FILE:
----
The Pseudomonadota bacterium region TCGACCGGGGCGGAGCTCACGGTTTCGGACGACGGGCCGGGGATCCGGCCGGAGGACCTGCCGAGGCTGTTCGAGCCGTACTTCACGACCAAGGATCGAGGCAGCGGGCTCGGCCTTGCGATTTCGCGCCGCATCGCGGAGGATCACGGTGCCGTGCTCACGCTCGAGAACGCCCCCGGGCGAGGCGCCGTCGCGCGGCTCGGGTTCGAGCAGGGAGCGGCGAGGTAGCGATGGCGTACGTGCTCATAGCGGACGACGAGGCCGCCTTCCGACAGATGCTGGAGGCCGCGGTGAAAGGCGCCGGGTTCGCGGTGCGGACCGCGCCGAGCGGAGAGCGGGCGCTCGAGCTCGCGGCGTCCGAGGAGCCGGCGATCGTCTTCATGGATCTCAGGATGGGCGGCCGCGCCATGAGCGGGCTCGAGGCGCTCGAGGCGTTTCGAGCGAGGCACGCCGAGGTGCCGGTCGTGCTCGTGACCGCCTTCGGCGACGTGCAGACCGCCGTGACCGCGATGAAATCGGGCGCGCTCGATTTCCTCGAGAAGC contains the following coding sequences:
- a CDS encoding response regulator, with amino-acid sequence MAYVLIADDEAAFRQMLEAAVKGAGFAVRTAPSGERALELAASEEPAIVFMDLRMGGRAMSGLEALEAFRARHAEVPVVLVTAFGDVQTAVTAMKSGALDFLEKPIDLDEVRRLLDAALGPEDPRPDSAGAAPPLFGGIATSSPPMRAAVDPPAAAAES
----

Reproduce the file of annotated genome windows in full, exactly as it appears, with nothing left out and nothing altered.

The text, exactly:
The Pseudomonadota bacterium region TCGACCGGGGCGGAGCTCACGGTTTCGGACGACGGGCCGGGGATCCGGCCGGAGGACCTGCCGAGGCTGTTCGAGCCGTACTTCACGACCAAGGATCGAGGCAGCGGGCTCGGCCTTGCGATTTCGCGCCGCATCGCGGAGGATCACGGTGCCGTGCTCACGCTCGAGAACGCCCCCGGGCGAGGCGCCGTCGCGCGGCTCGGGTTCGAGCAGGGAGCGGCGAGGTAGCGATGGCGTACGTGCTCATAGCGGACGACGAGGCCGCCTTCCGACAGATGCTGGAGGCCGCGGTGAAAGGCGCCGGGTTCGCGGTGCGGACCGCGCCGAGCGGAGAGCGGGCGCTCGAGCTCGCGGCGTCCGAGGAGCCGGCGATCGTCTTCATGGATCTCAGGATGGGCGGCCGCGCCATGAGCGGGCTCGAGGCGCTCGAGGCGTTTCGAGCGAGGCACGCCGAGGTGCCGGTCGTGCTCGTGACCGCCTTCGGCGACGTGCAGACCGCCGTGACCGCGATGAAATCGGGCGCGCTCGATTTCCTCGAGAAGC contains the following coding sequences:
- a CDS encoding response regulator, with amino-acid sequence MAYVLIADDEAAFRQMLEAAVKGAGFAVRTAPSGERALELAASEEPAIVFMDLRMGGRAMSGLEALEAFRARHAEVPVVLVTAFGDVQTAVTAMKSGALDFLEKPIDLDEVRRLLDAALGPEDPRPDSAGAAPPLFGGIATSSPPMRAAVDPPAAAAES